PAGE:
Specific Immunosuppressive Therapy

July 20, 2016 Hematology, Immunology, Infectious Diseases, Oncology, Pharmacology, Transplantation No comments , , , , , , , , , , , , , , , ,

The ideal immunosuppressant would be antigen-specific, inhibiting the immune response to the alloantigens present in the graft (or vice versa alloantigens present in recipient in GVHD) while preserving the recipient's ability to respond to other foreign antigens. Although this goal has not yet been achieved, several more targeted immunosuppressive agents have been developed. Most involve the use of monoclonal antibodies (mAbs) or soluble ligands that bind specific cell-surface molecules. On limitation of most first-generation of mAbs came from their origin in animals. Recipients of these frequently developed an immune response to the nonhuman epitopes, rapidly clearing the mAbs from the body. This limitation has been overcome by the construction of humanized mAbs and mouse-human chimeric antibodies.

Many different mAbs have been tested in transplantation settings, and the majority work by either depleting the recipient of a particular cell population or by blocking a key step in immune signaling. Antithymocyte globulin (ATG), prepared from animals exposed to human lymphocytes, can be used to deplete lymphocytes in patients prior to transplantation, but has significant side effects. A more subset-specific strategy uses a mAb to the CD3 molecule of the TCR, called OKT3, and rapidly depletes mature T cells from the circulation. This depletion appears to be caused by binding of antibody-coated T cells to Fc receptors on phagocytic cells, which then phagocytose and clear the T cells from the circulation. In a further refinement of this strategy, a cytotoxic agent such as diphtheria toxin is coupled with the mAb. Antibody-bound cells then internalize the toxin and die. Another technique uses mAbs specific for the high-affinity IL-2 receptor CD25. Since this receptor is expressed only on activated T cells, this treatment specifically blocks proliferation of T cells activated in response to the alloantigens of the graft. However, since TREG cells also express CD25 and may aid in alloantigen tolerance, this strategy may have drawbacks. More recently, a mAb against CD20 has been used to deplete mature B cells and is aimed at suppressing AMR (antibody-mediated rejection) responses. Finally, in cases of bone marrow transplantation, mAbs against T-cell-specific markers have been used to pretreat the donor's bone marrow to destory immunocompetent T cells that may react with the recipient tissues, causing GVHD.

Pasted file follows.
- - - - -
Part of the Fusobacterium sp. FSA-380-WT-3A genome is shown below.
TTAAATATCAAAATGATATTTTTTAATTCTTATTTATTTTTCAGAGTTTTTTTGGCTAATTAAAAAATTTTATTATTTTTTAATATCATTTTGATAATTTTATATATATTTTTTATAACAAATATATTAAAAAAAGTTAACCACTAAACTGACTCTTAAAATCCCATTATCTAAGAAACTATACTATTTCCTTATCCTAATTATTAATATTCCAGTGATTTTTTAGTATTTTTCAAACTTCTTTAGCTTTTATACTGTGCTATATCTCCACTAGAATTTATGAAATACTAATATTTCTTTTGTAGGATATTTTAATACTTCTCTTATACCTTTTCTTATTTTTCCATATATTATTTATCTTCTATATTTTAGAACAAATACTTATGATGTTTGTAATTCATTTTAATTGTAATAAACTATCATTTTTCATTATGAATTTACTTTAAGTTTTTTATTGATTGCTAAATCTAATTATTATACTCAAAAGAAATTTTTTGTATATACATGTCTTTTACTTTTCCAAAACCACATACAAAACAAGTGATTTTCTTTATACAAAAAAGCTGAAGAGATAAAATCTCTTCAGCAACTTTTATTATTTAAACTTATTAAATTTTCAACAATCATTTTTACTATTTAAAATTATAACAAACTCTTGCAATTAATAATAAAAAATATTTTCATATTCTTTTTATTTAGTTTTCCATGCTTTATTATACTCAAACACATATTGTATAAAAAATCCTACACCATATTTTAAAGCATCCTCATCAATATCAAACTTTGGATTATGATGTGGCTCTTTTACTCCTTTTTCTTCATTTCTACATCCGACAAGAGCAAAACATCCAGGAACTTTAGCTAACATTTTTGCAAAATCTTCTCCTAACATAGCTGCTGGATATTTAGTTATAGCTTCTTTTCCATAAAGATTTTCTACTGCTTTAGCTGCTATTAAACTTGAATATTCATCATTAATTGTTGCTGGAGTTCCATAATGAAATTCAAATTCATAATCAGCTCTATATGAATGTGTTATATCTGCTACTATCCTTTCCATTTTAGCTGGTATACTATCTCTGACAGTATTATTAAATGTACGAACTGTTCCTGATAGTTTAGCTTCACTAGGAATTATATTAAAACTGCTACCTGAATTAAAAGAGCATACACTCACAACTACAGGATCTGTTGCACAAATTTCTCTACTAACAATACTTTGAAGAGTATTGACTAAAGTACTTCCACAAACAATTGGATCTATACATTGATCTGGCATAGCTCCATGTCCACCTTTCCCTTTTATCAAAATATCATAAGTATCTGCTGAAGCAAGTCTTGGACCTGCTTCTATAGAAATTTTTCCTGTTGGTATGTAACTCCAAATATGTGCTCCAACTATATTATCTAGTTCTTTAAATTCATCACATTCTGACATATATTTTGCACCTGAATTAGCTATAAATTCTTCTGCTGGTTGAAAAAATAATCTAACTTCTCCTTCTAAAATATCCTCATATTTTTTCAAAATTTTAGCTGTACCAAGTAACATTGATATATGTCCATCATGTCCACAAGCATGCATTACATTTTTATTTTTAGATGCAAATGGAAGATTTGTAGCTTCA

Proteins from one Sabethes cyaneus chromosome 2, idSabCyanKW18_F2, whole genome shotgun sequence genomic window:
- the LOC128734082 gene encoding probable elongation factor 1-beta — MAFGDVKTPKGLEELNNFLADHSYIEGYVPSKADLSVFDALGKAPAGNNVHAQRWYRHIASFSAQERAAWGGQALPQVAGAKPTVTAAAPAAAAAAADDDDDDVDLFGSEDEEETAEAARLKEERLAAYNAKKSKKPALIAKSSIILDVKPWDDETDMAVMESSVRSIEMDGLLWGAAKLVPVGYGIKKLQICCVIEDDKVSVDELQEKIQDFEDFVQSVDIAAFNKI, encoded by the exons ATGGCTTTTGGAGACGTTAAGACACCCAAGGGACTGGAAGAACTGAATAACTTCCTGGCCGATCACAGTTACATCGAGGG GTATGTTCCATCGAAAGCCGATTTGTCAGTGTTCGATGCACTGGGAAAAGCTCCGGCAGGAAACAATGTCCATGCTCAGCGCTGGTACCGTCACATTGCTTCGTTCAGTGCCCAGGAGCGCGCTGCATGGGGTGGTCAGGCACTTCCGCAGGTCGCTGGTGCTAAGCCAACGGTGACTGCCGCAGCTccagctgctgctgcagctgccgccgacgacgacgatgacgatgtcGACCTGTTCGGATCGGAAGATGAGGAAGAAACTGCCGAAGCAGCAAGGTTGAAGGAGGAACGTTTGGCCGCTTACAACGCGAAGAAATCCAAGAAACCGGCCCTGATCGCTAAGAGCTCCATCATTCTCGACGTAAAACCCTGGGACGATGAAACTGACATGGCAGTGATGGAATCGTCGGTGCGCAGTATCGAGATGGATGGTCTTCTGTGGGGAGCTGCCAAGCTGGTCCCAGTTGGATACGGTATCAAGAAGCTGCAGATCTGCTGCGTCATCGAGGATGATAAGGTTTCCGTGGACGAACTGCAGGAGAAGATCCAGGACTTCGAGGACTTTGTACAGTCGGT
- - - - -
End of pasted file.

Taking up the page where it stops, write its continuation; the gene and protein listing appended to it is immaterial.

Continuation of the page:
Because cytokines appear to play an important role in allograft rejection, these compounds can also be specifically targeted. Animal studies have explored the use of mAbs specific for the cytokines implicated in transplant rejection, particularly TNF-alpha, IFN-gamma, and IL-2. In mice, anti-TNF-alpha mAbs prolong bone marrow transplants and reduce the incidence of GVHD. Antibodies to IFN-gamma and to IL-2 have each been reported in some cases to prolong cardiac transplants in rats.

TH-cell activation requires a costimulatory signal in addition to the signal mediated by the TCR. The interaction between CD80/86 on the membrane of APCs and the CD28 or CTLA-4 molecule on T cells provides one such signal. Without this costimulatory signal, antigen-activated T cells become anergic. CD28 is expressed on both resting and activated T cells, while CTLA-4 is expressed only on activated T cells and binds CD80/86 with a 20-fold-higher affinity. In mice, D. J. Lenschow, J. A. Bluestone, and colleagues demonstrated prolonged graft survival by blocking CD80/86 signaling with a soluble fusion protein consisting of the extracellular domain of CTLA-4 fused to human IgG1 heavy chain. This new drug, belatacept, was shown to induce anergy in T cells directed against the graft tissue and has been approved by the FDA for prevention of organ rejection in adult kidney transplant pateints.


October 25, 2015 Infectious Diseases, Physiology and Pathophysiology No comments , , , , , , , ,

dreamstime_10999299high_feverBody Temperature System and Mechanisms could be found at thread "Mechanism of Thermoregulation" at